Un-Flipping the Classroom

Disclaimer: I am in no way trying to discredit the practice of Flipping the Classroom. For the Year 12 Maths classes I team teach, we use many features and principles of the Flipped Classroom.


I guess the idea that I am aiming to shed light on is that there are also massive benefits to not flipping the classroom. I wanted to write a post that reflected how I have been using lesson time with my Year 10 and 11 Maths students as I feel that it fits the notion of the “Un-Flipped Classroom”. Is this different from the traditional classroom? Maybe, maybe not… I would love to hear your thoughts below!

This post comes from some reading I did about Flipped Classroom approach. Upon looking at what flipping lessons involved, I found myself looking closer at my own practice and understanding how it is different to the flipped approach. The conclusion I came to was that it is the complete opposite.

A Flipped Classroom approach enables students to learn concepts and develop their understanding through short tutorial videos that they watch before coming to lesson. This allows them to be equipped with the skills they need to tackle problems at a deeper level, extend their learning, and (hopefully) promote higher order thinking.

What I have found myself doing is flipping this idea. Students develop their understanding and fluency through tasks made available to them to complete as “homework”. In a nutshell, I spend quite a bit of time with the students exploring scenarios, finding problems to solve or think about, developing skills to solve identified problems and labelling these skills as the specific concept I was introducing them to.

Discussions about Learning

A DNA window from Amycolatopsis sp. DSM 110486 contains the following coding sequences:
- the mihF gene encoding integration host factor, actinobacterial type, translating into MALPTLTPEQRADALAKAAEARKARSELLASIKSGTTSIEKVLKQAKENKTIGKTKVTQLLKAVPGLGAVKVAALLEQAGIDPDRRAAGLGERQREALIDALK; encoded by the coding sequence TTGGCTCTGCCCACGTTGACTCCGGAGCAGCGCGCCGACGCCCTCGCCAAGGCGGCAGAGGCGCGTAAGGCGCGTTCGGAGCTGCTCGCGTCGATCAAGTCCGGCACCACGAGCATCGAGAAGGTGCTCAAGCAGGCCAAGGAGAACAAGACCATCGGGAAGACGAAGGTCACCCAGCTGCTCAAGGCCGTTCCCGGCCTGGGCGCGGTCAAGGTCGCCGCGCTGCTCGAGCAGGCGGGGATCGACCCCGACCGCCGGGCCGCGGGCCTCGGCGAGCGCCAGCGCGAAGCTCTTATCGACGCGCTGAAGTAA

The main reason I decided to flip the flipped approach was because the discussions that I was having with students, and the students with each other, were helping develop their understanding of finding, thinking about, and solving problems. Additionally, I found that through guiding the students to inquire, explore, and discover their own learning, and connecting with what they previously knew to learn new tools to solve a problem, some amazing discussions were sparked that benefited not only those who were frequently engaging in conversation, but all learners in the room. It was the discussions that my students were having about what they noticed about a problem or scenario, hearing about the possible methods to reach a solution that they explored that was the gold for me. The students would discover their own learning and create meaning for themselves, enhancing the purpose of the content as a tool to solve similar problems and explore unfamiliar scenarios.

The Teacher’s role in Guided Discovery

As students don’t have just one way of learning or understanding a concept or theory, I don’t have one best way of teaching it. A lot of teachers ask me about the best way of teaching certain skills or procedures in maths. How I find myself answering most of these types of questions is, “Make the students value what you’re teaching them. Make them feel like they need to learn and understand it. Make the learning desirable“. We can’t learn the content for them, nor can we tell them that it’s important and expect them to agree with us, instantly valuing it. What we can do, and I would argue is one of our key roles as a teacher, is to create the conditions for them to learn.